Bayou CountryThe album was appropriately titled Bayou Country, and featured perhaps their signature song, “Proud Mary,” which hit #2 on the Hot 100 and has become a certified American classic. It was a huge step in the right direction, and Bayou Country was actually the first of a staggering three albums Creedence muscled out in ’69. That feat would simply be unfathomable today if Green Day had not just managed to pull off their ¡UNO!, ¡DOS! and ¡TRÉ! hat trick last year. (Even so, those three Green Day albums are all pieces of a clear whole, whereas CCR’s albums are not.) Bayou Country is very close to a great album; just seven tracks and 33 minutes in length, the album runs the gamut from the classic opener “Born on the Bayou,” which effectively announced the birth of a new — and definitive, it turns out — CCR, to my personal favorite, the acoustic “Bootleg,” to a cover of Little Richard’s “Good Golly Miss Molly.”

But Green River is where Creedence Clearwater Revival really turned into something special. Just 28 minutes long, it’s astonishingly, but never frustratingly, brief; in fact, every time I finish Green River, I always want to immediately listen to it again. Contained within Green River‘s economical running time is a surprisingly broad palette of both light and dark tunes courtesy of Mr. Fogerty, whose transformation into America’s hit-maker was nearly complete. Something he wisely jettisoned on this album alone are CCR’s long jams — one usually appeared on each side of their albums. This decision cuts the pace of the album down to a near-breakneck speed — the songs themselves, interestingly, are not especially fast — and is ultimately beneficial.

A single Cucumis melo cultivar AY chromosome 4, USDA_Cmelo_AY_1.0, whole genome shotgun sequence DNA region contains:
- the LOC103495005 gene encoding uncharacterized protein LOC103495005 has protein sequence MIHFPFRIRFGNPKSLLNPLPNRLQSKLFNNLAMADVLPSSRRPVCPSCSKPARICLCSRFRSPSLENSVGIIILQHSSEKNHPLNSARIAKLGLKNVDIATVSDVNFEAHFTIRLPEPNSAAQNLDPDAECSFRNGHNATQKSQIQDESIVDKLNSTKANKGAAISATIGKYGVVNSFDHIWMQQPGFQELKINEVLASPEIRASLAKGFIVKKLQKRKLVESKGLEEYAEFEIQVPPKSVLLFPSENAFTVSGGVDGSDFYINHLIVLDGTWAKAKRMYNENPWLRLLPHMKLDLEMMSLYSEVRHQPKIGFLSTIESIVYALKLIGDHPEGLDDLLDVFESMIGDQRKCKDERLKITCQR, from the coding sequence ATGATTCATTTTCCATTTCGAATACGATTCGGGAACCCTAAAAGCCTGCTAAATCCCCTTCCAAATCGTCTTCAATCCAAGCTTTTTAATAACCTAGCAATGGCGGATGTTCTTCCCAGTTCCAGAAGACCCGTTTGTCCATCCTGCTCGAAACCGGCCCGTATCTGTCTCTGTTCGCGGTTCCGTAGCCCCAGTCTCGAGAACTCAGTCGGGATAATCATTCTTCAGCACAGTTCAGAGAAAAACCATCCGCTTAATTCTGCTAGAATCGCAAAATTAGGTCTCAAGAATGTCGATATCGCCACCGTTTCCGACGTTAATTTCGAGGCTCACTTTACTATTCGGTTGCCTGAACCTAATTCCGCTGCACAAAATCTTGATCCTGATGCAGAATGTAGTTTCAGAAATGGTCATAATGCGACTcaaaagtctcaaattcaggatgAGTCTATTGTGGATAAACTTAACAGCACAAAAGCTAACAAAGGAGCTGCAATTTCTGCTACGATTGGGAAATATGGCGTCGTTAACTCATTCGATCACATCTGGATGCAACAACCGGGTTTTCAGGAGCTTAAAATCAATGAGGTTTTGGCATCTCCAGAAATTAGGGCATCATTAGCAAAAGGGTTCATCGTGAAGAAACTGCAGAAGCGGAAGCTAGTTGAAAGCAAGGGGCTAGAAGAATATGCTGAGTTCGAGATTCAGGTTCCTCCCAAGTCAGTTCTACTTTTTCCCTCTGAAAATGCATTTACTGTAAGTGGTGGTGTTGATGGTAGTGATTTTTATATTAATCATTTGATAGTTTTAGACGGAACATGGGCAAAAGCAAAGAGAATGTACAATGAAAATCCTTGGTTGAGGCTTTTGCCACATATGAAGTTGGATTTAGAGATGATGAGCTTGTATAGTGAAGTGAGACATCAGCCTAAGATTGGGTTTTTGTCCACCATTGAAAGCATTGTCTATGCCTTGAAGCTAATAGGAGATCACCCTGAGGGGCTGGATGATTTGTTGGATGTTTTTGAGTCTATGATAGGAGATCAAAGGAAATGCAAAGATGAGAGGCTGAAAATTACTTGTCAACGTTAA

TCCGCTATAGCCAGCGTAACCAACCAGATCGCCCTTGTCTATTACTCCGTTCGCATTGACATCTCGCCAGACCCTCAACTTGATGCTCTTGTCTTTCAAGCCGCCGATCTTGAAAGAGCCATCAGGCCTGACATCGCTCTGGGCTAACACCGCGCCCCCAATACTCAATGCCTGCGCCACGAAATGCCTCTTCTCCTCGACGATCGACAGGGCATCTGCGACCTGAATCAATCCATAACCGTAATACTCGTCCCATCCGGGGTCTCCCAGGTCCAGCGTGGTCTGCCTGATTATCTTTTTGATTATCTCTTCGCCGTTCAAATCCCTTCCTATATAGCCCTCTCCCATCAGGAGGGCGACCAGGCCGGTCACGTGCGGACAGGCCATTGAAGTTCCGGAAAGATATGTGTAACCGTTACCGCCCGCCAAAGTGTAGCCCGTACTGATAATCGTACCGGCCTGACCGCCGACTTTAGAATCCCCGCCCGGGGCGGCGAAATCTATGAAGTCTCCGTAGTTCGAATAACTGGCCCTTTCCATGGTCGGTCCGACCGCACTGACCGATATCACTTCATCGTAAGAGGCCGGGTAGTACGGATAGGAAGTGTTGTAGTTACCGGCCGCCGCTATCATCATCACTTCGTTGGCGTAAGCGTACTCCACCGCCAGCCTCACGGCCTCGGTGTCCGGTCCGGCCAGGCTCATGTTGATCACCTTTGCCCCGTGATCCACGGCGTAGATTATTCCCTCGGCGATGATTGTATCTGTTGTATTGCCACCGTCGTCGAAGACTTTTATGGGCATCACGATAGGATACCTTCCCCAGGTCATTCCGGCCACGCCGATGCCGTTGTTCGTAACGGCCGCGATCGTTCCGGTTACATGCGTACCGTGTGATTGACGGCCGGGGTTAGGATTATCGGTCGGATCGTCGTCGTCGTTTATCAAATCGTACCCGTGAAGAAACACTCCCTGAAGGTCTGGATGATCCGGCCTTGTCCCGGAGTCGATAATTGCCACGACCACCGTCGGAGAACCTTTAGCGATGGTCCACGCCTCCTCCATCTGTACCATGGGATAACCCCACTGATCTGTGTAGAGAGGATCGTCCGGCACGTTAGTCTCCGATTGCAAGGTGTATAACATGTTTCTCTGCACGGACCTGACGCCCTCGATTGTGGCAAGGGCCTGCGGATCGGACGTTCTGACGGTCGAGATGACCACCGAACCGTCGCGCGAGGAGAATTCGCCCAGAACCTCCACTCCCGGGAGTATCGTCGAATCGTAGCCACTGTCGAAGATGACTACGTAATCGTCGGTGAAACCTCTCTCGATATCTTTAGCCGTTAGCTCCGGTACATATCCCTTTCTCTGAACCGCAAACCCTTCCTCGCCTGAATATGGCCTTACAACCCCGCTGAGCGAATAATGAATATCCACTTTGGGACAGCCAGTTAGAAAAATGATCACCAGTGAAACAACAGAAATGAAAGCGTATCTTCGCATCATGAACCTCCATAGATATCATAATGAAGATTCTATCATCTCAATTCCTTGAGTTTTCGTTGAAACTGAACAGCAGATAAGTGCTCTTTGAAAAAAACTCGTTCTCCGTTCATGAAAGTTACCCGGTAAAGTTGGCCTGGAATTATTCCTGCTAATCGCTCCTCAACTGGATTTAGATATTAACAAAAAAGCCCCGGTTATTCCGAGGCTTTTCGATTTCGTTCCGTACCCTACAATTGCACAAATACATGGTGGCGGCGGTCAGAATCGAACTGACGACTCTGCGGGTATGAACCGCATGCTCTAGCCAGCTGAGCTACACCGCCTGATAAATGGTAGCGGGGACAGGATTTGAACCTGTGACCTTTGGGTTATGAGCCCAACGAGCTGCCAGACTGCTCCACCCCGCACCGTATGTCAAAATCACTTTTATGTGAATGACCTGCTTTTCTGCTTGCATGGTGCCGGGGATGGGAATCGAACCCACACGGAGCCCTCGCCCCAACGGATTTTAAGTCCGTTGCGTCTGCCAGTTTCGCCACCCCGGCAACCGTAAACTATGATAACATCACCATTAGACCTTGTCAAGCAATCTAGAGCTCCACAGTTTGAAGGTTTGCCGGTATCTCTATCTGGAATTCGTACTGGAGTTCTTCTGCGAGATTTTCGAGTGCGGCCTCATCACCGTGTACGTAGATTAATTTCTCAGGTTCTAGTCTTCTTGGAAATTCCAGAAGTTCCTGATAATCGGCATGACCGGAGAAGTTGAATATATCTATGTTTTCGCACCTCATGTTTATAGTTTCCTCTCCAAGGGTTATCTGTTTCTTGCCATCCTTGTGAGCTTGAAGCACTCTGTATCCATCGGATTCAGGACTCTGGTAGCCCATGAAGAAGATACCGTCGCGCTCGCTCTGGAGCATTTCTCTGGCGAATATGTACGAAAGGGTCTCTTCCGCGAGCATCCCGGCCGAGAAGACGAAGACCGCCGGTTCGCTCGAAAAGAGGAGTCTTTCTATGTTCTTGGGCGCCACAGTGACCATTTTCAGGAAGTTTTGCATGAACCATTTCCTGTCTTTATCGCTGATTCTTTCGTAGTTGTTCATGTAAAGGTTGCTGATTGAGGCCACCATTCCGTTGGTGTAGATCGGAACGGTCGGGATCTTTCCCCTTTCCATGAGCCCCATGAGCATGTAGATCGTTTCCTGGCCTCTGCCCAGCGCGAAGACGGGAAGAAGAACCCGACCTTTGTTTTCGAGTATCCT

Willy and the Poor BoysThese are simply great songs to while away the time — the title track, “Commotion,” “Bad Moon Rising,” and “Lodi” eventually appeared on the aforementioned Chronicle compilation. Some of the gloomier cuts — “Tombstone Shadow,” “Sinister Purpose” — are worth a listen, too. And as far as CCR album closers go, only “Long As I Can See the Light” from Cosmo’s Factory (1970) has “The Night Time Is the Right Time” beat. (Though “Effigy” from Willy and the Poor Boys — the third 1969 CCR release — is also a favorite of mine.)

Oh, hell. Just listen to the whole goddamn album. It’s all good.

Bonus Anecdote